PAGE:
The mirrors which line the walls of this big gym can be harsh truth-tellers. For me, the loss of considerable, hard-won muscle on my deltoids because of rotator cuff surgery. Man, that hurts. However, that muscle happily pops right back with regular, consistent work. I’m already back up to forty men’s pushups, on my way to eighty. There is no pill, no hack that can deliver the size and cut to my arms that regular hard work can. Besides, if all I did was pay a surgeon to insert silicon “muscle,” imagine my shock and surprise when that “muscle” refuses to cooperate when I try to move the living room couch. For the uninitated, here you go (

Pardon me, but I love being strong. I recently moved a love seat that had a rollout bed in it- read, heavy bastard- by myself into the garage. Okay, so my hardwood floor didn’t like it, but at 65, that’s not too shabby.

On either side of me this morning were men, most likely military, who were pushing weights. All well past fifty. Most with a solid, flat belly. Nobody with basketballs for biceps, which is the realm of the ‘roider, who will pay the price with his testicles and his sanity later in life. If not his life. These men simply do the work. We stand and sweat, watch our form, and slog through our sets, determined to push out just. One. More. Rep. Because it’s hard.

Sometimes we grin at each other, or nod. The serious ones are easy to spot. We’re the ones with the real muscle, and the strength to prove it.

Photo by Victor Freitas on Unsplash

The Flood Recedes

Every year in every gym that I have ever been in, worked for or studied, the January tsunami wave of hopefuls recedes by about mid-February. The nasty truth about lasting results lands right about the time our euphoria about the first ten pounds (invariably, water weight) sloughs off. Now we’re into it. We plateau. We sweat. We slog. We grieve. Damn, I gained that pound back. Damn, I still can’t fit into my jeans. Damn……

Most of us are unforgiving of our body’s unique process. While signs around the gym promise a lean body by such and such a date, they can’t deliver that to each and every one of us. Not if you’re an endomorph, for example ( There are endless factors at play.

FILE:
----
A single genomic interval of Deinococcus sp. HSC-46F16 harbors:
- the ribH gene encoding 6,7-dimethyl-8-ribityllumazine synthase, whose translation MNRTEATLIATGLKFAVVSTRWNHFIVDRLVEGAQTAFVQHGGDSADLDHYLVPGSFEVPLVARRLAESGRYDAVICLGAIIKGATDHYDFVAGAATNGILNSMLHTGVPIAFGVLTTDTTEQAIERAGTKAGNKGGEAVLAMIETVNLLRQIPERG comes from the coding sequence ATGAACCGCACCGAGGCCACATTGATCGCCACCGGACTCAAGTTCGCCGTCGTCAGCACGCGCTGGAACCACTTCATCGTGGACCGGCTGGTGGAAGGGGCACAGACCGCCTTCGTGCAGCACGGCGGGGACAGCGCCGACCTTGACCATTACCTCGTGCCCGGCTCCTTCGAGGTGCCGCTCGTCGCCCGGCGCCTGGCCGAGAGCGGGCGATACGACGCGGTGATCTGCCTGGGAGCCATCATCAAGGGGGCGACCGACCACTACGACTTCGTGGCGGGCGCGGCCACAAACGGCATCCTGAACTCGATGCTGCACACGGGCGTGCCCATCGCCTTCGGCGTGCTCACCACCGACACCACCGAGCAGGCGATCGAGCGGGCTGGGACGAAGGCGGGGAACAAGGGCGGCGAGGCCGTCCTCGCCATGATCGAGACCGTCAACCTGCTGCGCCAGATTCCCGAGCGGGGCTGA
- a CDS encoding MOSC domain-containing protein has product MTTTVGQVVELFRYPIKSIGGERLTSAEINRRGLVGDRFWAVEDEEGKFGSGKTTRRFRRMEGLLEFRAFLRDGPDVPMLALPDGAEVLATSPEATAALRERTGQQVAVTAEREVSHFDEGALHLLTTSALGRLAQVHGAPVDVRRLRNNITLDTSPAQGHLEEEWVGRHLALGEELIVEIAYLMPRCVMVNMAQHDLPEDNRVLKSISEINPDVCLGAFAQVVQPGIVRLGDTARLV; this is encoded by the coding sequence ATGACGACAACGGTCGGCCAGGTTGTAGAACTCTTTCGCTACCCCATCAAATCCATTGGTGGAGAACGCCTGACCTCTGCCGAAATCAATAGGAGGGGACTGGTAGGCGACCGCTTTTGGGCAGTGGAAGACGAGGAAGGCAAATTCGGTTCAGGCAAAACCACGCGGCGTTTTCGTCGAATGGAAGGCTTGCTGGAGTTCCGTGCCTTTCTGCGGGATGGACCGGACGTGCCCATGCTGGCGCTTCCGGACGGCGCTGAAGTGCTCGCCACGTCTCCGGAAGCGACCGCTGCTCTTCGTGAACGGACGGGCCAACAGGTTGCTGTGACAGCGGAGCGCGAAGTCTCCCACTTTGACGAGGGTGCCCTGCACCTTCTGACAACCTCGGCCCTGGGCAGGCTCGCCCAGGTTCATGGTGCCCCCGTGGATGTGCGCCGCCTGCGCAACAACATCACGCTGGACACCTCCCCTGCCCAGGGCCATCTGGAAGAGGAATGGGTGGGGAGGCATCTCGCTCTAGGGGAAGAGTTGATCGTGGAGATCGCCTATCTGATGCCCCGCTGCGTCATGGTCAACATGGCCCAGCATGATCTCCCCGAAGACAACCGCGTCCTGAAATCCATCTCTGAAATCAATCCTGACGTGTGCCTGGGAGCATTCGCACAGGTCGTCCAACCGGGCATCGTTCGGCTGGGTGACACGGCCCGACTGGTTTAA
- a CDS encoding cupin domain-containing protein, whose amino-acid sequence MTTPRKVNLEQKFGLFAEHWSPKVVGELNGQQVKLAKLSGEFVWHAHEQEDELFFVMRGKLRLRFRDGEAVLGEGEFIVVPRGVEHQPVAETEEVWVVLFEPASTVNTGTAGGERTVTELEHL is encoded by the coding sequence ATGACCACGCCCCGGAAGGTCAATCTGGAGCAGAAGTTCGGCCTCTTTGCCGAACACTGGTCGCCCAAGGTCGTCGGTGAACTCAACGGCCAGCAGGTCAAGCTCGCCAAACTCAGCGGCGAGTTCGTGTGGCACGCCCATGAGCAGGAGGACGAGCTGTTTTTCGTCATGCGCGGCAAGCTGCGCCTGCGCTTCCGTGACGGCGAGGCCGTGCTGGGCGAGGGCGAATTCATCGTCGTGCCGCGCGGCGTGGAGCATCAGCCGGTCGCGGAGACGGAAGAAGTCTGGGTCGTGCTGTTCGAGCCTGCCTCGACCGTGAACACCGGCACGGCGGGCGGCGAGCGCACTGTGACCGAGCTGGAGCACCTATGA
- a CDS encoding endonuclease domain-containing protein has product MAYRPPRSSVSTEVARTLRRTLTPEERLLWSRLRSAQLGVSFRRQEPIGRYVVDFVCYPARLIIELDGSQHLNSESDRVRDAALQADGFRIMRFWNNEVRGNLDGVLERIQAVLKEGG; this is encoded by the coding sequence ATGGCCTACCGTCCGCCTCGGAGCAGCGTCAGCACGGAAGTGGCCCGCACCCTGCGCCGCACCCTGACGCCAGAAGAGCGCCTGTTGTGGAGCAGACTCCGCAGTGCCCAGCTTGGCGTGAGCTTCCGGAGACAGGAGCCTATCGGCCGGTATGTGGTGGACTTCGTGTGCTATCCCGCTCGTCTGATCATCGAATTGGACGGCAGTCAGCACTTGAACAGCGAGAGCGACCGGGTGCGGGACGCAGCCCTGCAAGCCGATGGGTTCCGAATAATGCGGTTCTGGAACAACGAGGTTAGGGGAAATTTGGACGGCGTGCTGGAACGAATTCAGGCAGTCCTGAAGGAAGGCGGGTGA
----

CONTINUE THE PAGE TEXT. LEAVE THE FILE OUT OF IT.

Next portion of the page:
Thirty years ago when a seriously starved Oprah proudly pulled her little cart on stage, chock — full of animal fat ( I am quite sure she didn’t plan to expand again. She did. Thin is NOT her body type. That’s the year, by the way, that I also lost nearly 90 lbs. I didn’t get mine back. I am lean. But I work my ass off for it, because we former fatties want that body back (The Secret Life of Fat, Dr. Sylvia Tara). It is a lifelong, ongoing negotiation that changes every few years.

That’s work.

If you want this body, you can be guaranteed of endless hours of both gym time and dieting. Even then, there is absolutely no promise that you will see your six pack. That sound like fun to you? If you’re a fitness model, this is your life. The rest of us, work. We do the best we can with the body we have. If we’re smart, we begin where we are, have a good laugh at the inevitable carnage we committed over the years, and see to make peace with both the time and the body we have left.

What so many of us, including my naked friend this morning, want to accomplish, is to do what it takes to enjoy life until life leaves us. It will. That is the great inevitable. Between now and then, having a functionally fit body is a very reasonable goal. That means letting go of the ridiculous dream of perfection, and finding what we love to do enough so that we will indeed do it regularly.

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January first is just a few days away. The flood is coming. If you’re among those who are donning your gym gear or sneakers for the first time in a very long time, perhaps you might consider the following:

  1. Hire a trainer who knows something about the older body. There are trainers of a Certain Age who have first-hand experience, and it helps to have guidance from someone who can relate.
  2. Temper your expectations. Refrain from cutting a photo of some airbrushed fitness model (who doesn’t look like that photo anyway) and expecting to look like that. Ever. Not even close. You are seeking to be a healthier version of you. That’s doable. Gaston in Beauty and the Beast, um, NO.
  3. Be patient. Whether you are starting a gym routine, swimming, jogging or anything else, give your body time to get the message that it’s expected to work again. It will get the message all right. And after your body is done reminding you that it’s been a long damned time, buddy, it will indeed get right to work.
  4. Above all, recognize that you and I are not our bodies. It’s just a vehicle. We will decline. We will fall apart. We will die. We each have a due date, and Mama Nature always gets what is owed Her. What is negotiable- unique to each of us- is the quality of that time we have. When we care for ourselves with respect, the body allows us to continue to live, learn, and above all, love until we are off to the next Great Adventure.
  5. I’m planning to come back as an Australian Blue Heeler. How about you?
My beloved Heeler, Cooter, with a toothpick. RIP, buddy. I miss you.